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Algorithms in a Nutshell by Gary Pollice, Stanley Selkow, George T. Heineman

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Colophon

The animal on the cover of Algorithms in a Nutshell is a hermit crab (Pagurus bernhardus). More than 500 species of hermit crabs exist. Mostly aquatic, they live in saltwater in shallow coral reefs and tide pools. Some hermit crabs, however, especially in the tropics, are terrestrial. The robber crab, which can grow as large as a coconut, is one such example. Even terrestrial hermit crabs carry a small amount of water in their shells to help them breathe and keep their abdomens moist.

Unlike true crabs, hermit crabs do not have a hard shell of their own and must seek refuge from predators in the abandoned shells of gastropods (snails). They are particularly fond of the discarded shells of periwinkles and whelks. As they grow bigger, they have to find a new shell to inhabit. Leaving any part of themselves exposed would make them more susceptible to predators; in addition, not having a well-fitted shell stunts their growth. Because intact gastropod shells are limited, shell competition is an issue.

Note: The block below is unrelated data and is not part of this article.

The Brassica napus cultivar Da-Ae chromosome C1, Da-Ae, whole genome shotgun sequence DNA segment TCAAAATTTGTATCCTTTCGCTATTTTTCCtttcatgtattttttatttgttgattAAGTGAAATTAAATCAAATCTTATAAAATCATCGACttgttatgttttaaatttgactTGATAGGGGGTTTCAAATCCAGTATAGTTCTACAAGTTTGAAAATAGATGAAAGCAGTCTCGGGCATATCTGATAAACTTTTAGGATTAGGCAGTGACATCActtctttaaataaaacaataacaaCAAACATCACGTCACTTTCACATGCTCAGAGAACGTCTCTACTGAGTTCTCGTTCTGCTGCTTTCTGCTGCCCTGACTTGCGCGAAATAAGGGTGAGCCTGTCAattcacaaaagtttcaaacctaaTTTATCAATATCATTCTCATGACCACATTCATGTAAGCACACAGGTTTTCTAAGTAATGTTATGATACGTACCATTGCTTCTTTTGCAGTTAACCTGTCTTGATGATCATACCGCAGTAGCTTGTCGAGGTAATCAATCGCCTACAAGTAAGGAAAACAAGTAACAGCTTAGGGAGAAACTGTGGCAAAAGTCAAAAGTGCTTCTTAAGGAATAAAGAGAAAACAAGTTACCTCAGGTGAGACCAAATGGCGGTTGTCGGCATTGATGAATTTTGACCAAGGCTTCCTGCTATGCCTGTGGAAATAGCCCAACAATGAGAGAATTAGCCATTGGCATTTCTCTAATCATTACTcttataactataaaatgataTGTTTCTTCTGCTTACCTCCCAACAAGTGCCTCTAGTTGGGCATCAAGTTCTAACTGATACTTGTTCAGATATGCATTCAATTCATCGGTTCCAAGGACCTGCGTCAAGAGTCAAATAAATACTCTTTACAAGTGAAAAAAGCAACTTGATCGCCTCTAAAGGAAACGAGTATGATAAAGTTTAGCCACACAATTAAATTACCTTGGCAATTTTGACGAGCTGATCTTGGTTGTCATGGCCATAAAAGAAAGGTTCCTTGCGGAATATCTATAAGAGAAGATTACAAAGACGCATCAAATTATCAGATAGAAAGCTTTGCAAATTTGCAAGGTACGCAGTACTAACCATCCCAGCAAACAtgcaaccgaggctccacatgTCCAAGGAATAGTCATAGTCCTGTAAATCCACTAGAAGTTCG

Hermit crabs are decapod (which literally means "ten footed") crustaceans. Of their five pairs of legs, the first two are pincers, or grasping claws, the larger one of which they use to defend themselves and shred food. The smaller claw is used for eating. The second and third pairs of legs help them walk, and the final two pairs help keep them in their shells.

Characteristic of crustaceans, hermit crabs do not have an internal skeleton but rather a hard exoskeleton of calcium. They ...

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